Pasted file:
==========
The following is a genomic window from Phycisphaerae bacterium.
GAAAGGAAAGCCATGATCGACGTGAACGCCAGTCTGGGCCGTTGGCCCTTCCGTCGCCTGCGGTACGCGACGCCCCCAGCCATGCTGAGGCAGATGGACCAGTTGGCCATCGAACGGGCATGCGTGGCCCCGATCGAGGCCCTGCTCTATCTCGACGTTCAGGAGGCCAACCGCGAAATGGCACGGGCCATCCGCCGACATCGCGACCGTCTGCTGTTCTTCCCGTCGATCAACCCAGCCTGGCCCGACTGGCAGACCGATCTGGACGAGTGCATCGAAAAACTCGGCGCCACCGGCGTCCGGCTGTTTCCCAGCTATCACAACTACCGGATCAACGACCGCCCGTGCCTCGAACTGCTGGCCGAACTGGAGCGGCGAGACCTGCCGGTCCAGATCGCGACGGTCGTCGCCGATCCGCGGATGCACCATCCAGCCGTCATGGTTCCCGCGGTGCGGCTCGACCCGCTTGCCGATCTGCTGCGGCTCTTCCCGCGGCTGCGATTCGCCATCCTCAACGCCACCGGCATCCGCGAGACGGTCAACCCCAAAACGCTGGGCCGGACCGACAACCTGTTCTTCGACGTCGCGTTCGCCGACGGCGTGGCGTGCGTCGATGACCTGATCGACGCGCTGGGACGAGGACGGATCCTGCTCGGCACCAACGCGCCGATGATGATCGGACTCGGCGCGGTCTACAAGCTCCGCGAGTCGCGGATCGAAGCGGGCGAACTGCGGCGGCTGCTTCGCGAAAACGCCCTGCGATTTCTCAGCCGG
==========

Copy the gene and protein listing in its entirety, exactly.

The following is a genomic window from Phycisphaerae bacterium.
GAAAGGAAAGCCATGATCGACGTGAACGCCAGTCTGGGCCGTTGGCCCTTCCGTCGCCTGCGGTACGCGACGCCCCCAGCCATGCTGAGGCAGATGGACCAGTTGGCCATCGAACGGGCATGCGTGGCCCCGATCGAGGCCCTGCTCTATCTCGACGTTCAGGAGGCCAACCGCGAAATGGCACGGGCCATCCGCCGACATCGCGACCGTCTGCTGTTCTTCCCGTCGATCAACCCAGCCTGGCCCGACTGGCAGACCGATCTGGACGAGTGCATCGAAAAACTCGGCGCCACCGGCGTCCGGCTGTTTCCCAGCTATCACAACTACCGGATCAACGACCGCCCGTGCCTCGAACTGCTGGCCGAACTGGAGCGGCGAGACCTGCCGGTCCAGATCGCGACGGTCGTCGCCGATCCGCGGATGCACCATCCAGCCGTCATGGTTCCCGCGGTGCGGCTCGACCCGCTTGCCGATCTGCTGCGGCTCTTCCCGCGGCTGCGATTCGCCATCCTCAACGCCACCGGCATCCGCGAGACGGTCAACCCCAAAACGCTGGGCCGGACCGACAACCTGTTCTTCGACGTCGCGTTCGCCGACGGCGTGGCGTGCGTCGATGACCTGATCGACGCGCTGGGACGAGGACGGATCCTGCTCGGCACCAACGCGCCGATGATGATCGGACTCGGCGCGGTCTACAAGCTCCGCGAGTCGCGGATCGAAGCGGGCGAACTGCGGCGGCTGCTTCGCGAAAACGCCCTGCGATTTCTCAGCCGG